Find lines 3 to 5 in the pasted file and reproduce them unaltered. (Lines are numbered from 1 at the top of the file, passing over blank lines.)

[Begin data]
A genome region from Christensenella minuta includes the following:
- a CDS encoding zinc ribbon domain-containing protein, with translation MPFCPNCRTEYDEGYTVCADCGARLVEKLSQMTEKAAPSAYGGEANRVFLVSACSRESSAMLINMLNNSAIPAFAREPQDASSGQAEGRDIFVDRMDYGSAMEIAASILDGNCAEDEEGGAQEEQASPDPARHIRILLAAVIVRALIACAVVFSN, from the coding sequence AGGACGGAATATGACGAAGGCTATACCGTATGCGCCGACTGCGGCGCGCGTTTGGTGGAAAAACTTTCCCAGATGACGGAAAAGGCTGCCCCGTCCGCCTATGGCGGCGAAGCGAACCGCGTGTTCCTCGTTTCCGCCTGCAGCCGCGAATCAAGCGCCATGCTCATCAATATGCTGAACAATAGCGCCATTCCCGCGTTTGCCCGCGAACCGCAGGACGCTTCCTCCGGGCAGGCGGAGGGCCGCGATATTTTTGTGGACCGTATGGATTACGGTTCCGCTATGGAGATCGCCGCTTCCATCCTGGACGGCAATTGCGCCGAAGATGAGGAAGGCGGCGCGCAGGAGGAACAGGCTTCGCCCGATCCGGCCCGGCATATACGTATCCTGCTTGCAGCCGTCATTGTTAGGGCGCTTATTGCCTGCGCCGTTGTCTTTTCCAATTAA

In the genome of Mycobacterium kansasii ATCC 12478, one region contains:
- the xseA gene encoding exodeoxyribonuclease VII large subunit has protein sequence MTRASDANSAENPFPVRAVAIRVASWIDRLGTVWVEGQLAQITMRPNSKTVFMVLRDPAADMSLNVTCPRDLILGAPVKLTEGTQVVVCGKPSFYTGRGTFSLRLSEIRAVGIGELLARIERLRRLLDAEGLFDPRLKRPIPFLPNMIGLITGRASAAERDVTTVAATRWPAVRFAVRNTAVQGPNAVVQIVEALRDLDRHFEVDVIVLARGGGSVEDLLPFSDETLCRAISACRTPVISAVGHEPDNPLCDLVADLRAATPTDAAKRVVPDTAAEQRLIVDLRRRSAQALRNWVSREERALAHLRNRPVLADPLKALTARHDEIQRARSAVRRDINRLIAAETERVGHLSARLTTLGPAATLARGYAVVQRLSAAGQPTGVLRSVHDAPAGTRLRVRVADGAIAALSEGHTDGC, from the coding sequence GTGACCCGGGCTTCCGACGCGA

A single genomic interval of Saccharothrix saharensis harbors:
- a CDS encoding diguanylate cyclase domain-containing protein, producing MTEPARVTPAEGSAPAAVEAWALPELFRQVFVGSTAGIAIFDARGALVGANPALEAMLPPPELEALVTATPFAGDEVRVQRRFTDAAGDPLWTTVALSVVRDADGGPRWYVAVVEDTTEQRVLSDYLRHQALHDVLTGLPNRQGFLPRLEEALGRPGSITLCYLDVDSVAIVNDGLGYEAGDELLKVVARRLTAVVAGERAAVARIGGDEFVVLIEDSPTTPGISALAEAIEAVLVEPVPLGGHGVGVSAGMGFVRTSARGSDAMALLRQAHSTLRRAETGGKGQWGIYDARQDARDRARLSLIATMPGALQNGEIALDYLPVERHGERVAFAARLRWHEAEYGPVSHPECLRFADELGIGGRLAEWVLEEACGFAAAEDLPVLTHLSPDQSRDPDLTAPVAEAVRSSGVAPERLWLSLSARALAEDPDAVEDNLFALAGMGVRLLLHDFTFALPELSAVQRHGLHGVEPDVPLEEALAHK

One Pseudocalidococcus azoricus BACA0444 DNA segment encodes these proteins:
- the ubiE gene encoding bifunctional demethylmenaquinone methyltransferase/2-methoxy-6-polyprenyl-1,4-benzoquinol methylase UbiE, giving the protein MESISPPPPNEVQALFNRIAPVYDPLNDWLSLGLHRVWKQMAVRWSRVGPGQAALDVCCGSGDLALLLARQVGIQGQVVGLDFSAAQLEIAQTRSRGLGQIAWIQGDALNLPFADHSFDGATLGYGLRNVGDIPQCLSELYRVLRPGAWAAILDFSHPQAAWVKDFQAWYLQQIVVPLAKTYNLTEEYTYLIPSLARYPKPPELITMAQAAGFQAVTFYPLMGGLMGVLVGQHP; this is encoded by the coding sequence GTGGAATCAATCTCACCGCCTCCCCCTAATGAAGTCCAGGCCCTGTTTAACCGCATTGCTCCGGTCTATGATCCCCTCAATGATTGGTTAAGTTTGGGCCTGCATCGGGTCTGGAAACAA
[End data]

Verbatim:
In the genome of Mycobacterium kansasii ATCC 12478, one region contains:
- the xseA gene encoding exodeoxyribonuclease VII large subunit has protein sequence MTRASDANSAENPFPVRAVAIRVASWIDRLGTVWVEGQLAQITMRPNSKTVFMVLRDPAADMSLNVTCPRDLILGAPVKLTEGTQVVVCGKPSFYTGRGTFSLRLSEIRAVGIGELLARIERLRRLLDAEGLFDPRLKRPIPFLPNMIGLITGRASAAERDVTTVAATRWPAVRFAVRNTAVQGPNAVVQIVEALRDLDRHFEVDVIVLARGGGSVEDLLPFSDETLCRAISACRTPVISAVGHEPDNPLCDLVADLRAATPTDAAKRVVPDTAAEQRLIVDLRRRSAQALRNWVSREERALAHLRNRPVLADPLKALTARHDEIQRARSAVRRDINRLIAAETERVGHLSARLTTLGPAATLARGYAVVQRLSAAGQPTGVLRSVHDAPAGTRLRVRVADGAIAALSEGHTDGC, from the coding sequence GTGACCCGGGCTTCCGACGCGA

A single genomic interval of Saccharothrix saharensis harbors: